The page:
If you thought media barons were powerful, think again. It may not be the case if you are riding a huge global business and a fancy newspaper horse at the same time. Last week was a tough period for Amazon’s founder and CEO Jeff Bezos as he visited India to boost his giant online marketplace because he also happens to own in his individual capacity The Washington Post, whose news coverage is perceived by the BJP as biased against Prime Minister Narendra Modi’s government.
Apart from a veiled, uncharitable remark by Commerce Minister Piyush Goyal on how giant online marketplaces can hurt the interest of small businesses, there was BJP’s foreign affairs cell chief Vijay Chauthaiwale mincing no words as he said : “The Washington Post editorial policy is highly biased and agenda-driven.”
Though the minister’s remarks and Chauthaiwale’s comment were ostensibly independent of each other, only the naive would believe they did not stem from a common worldview — even if there was no coordinated action.
Chauthaiwale pummelled the Post in a heated exchange with the newspaper’s senior editor Eli Lopez on Twitter. After tweeting to Bezos something that seemed like a demand to curb Post journalists, the BJP official clarified he was only asking Bezos to share with his “employees” his positive views on India — but not before Lopez had told him that Bezos does not tell Post journalists what to write.
Chauthaiwale then questioned Lopez about the Post editing down anti-Pakistan references in an opinion column by an Indian writer, only to be told that this time it seemed the BJP itself was telling Post journalists what to edit.
Editorial independence is a tricky thing. It is common to confuse ownership with control, and equally common to confuse editing with bias or censorship. But this much is clear: the BJP does not quite understand how independent journalism functions. Or it simply doesn’t care.
When I get irritated by fierce critics of journalistic policies, I sometimes have a curt answer: “Ask, don’t tell.” The simple fact is that some people cannot tell the difference between management and authority; ownership and influence; perspective and opinion; news judgment and bias; and subjective and objective.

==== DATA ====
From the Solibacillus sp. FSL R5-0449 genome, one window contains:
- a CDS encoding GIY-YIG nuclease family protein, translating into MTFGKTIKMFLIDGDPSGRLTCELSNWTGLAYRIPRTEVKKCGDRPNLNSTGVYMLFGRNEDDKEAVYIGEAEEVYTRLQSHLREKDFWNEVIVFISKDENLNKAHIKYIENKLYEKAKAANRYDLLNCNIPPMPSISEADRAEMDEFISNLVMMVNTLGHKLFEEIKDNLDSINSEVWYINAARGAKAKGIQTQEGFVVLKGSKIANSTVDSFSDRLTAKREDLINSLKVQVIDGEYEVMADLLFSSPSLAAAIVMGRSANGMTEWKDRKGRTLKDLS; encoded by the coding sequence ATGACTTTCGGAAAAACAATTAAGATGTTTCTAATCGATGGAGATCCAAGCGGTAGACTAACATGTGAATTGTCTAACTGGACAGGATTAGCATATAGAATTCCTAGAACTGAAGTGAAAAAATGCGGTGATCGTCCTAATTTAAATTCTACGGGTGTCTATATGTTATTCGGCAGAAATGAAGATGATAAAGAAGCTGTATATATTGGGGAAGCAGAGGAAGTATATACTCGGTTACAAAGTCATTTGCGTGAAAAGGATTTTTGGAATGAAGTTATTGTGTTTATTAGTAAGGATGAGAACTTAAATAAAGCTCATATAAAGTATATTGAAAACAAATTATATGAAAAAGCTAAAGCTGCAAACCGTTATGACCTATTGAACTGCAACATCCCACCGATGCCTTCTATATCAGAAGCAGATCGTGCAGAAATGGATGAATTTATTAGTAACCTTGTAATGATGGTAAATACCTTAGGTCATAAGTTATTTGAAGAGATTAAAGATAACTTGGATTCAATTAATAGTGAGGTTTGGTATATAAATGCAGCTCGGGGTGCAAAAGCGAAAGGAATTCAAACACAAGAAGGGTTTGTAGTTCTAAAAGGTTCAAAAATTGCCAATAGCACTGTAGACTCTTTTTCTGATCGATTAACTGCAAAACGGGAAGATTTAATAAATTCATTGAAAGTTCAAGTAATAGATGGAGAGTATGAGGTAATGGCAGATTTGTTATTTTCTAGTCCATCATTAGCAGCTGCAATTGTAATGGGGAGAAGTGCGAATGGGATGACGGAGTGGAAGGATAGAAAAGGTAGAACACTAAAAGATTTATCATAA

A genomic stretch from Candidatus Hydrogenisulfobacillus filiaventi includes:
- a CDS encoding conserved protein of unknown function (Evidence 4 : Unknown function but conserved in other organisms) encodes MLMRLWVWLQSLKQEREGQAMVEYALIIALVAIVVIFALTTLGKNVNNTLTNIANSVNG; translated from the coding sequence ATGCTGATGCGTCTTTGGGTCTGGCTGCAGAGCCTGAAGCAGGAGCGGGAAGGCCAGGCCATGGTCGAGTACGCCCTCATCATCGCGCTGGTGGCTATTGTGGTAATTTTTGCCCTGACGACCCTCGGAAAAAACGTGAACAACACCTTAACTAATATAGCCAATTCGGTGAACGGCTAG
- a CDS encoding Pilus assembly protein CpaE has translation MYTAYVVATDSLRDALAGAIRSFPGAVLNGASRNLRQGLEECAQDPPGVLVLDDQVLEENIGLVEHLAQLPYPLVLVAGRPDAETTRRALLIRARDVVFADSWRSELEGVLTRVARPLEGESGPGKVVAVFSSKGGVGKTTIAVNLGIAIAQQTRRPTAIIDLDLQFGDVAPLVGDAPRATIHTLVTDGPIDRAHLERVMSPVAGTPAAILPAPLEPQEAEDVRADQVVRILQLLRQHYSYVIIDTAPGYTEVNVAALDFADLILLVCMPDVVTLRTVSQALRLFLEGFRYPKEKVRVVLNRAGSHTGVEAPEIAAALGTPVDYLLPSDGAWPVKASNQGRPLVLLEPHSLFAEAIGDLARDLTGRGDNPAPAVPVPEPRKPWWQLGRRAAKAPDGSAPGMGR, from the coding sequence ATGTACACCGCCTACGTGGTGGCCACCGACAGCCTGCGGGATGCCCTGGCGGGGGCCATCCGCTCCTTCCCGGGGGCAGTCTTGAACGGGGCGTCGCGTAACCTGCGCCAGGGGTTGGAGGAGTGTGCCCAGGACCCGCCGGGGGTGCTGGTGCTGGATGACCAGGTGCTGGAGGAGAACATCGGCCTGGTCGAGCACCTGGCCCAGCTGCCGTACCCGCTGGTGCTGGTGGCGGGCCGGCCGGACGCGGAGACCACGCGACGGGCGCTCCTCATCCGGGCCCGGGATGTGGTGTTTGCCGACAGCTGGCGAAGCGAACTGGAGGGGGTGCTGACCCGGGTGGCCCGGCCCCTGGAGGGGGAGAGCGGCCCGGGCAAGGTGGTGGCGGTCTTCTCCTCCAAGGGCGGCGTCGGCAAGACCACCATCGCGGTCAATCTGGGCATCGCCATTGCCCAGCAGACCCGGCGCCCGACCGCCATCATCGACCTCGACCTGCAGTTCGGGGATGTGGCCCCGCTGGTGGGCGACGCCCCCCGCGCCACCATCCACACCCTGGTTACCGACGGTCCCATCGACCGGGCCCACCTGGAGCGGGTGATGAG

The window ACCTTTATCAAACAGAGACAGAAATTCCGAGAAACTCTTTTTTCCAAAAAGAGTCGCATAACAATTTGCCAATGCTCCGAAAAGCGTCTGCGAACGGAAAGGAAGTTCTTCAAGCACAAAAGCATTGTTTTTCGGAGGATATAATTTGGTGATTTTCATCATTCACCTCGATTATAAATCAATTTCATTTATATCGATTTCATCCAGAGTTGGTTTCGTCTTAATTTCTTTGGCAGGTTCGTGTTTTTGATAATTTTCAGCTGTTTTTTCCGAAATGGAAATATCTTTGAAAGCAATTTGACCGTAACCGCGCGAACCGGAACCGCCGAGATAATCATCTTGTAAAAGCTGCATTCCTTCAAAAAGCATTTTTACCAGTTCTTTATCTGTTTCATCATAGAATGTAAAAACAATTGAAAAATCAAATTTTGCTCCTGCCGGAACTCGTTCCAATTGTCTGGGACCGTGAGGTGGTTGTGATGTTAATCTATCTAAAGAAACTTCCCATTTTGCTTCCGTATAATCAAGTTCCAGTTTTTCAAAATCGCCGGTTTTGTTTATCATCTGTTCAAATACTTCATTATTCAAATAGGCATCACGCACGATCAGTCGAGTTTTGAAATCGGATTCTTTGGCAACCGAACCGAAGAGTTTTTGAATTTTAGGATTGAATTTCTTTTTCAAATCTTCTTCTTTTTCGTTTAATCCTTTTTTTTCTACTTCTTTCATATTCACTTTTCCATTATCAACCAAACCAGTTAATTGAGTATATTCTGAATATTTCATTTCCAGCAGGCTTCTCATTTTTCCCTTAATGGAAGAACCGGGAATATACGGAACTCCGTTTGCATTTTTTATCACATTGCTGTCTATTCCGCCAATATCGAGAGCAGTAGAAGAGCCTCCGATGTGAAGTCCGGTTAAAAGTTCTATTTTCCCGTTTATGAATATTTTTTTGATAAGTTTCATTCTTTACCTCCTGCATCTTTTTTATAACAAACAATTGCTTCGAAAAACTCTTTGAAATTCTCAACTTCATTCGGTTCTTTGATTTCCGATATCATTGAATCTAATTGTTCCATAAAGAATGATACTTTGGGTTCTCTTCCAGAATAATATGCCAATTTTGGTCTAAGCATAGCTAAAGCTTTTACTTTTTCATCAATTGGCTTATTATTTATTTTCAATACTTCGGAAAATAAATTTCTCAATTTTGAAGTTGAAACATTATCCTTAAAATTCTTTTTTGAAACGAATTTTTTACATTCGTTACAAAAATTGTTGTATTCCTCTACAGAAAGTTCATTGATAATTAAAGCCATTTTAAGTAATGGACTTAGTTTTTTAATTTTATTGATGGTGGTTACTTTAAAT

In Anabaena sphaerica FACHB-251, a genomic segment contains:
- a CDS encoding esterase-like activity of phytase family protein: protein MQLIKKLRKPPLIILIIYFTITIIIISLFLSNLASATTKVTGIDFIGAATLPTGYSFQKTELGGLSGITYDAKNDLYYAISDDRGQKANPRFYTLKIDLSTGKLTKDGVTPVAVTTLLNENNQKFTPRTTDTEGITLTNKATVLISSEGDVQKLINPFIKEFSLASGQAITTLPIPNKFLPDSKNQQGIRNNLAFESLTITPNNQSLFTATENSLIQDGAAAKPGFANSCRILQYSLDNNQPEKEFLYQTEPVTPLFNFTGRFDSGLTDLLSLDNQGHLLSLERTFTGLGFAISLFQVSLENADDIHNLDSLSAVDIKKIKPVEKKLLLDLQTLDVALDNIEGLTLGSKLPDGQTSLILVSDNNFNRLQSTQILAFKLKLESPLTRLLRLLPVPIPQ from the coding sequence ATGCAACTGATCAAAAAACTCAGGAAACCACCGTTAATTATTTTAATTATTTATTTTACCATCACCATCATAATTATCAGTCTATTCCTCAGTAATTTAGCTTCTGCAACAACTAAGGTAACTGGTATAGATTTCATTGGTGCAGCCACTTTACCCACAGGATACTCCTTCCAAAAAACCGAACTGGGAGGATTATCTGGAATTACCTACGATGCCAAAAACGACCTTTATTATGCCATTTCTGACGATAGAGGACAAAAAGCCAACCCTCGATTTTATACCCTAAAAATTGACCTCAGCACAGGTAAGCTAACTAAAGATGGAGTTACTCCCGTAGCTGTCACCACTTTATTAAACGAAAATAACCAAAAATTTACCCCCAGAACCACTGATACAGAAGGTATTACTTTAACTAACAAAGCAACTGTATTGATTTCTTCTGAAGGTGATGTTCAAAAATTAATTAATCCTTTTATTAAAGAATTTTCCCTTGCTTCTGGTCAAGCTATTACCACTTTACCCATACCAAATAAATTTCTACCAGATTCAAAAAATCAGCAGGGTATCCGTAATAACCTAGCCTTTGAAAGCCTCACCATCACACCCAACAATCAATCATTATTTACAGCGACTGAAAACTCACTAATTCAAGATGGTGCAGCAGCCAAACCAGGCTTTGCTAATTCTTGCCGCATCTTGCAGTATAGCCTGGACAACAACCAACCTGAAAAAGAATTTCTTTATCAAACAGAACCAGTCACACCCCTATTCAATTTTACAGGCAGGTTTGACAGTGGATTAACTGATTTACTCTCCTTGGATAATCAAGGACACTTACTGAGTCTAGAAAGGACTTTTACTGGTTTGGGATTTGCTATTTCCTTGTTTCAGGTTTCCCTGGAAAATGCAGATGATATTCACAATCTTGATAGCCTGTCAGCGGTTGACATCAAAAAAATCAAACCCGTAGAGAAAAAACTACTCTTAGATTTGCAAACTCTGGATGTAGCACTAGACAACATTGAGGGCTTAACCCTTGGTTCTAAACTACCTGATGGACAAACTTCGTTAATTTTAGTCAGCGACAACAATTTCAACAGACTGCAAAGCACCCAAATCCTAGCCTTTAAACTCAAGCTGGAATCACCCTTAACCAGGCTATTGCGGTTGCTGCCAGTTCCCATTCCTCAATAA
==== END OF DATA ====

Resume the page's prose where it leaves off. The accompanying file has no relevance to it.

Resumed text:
It is quite common for journalists to face charges of bias, often from people sensitive to language and sometimes from those who are simply incapable of understanding how one can own or rule over a system that one does not dictate to.
BJP is learning about independent journalism the hard way, but seems to be in no hurry to do so. Its approach often reveals its mindset, and this not just about the media. It has a somewhat similar attitude on the judiciary and the bureaucracy as well. I call this the outcome of a monochromatic nationalism where a party assumes that being voted to power is some kind of a carte-blanche given by the nation to do whatever it deems fit. Both news media and democratic governance are more complex systems, alas.
If what is happening to WaPo is any indication, you can imagine what the current dispensation means for Indian media organisations.
Last week also saw India Today channel’s anchor Rahul Kanwal being subjected to a vicious troll attack after he ran an investigative story on the violence at the Jawaharlal Nehru University that showed the BJP’s student wing in a bad light.
So what does a professional journalist do? Rahul’s bold approach in standing up to the trolls is commendable. “Lage Raho” (Carry on, regardless) may be the best advice to courageous journalists, but it is easier said than done when there is so much psychological pressure. I do think it is increasingly important for readers and viewers to visibly support journalists who they think are doing a good job. Motivation always helps.
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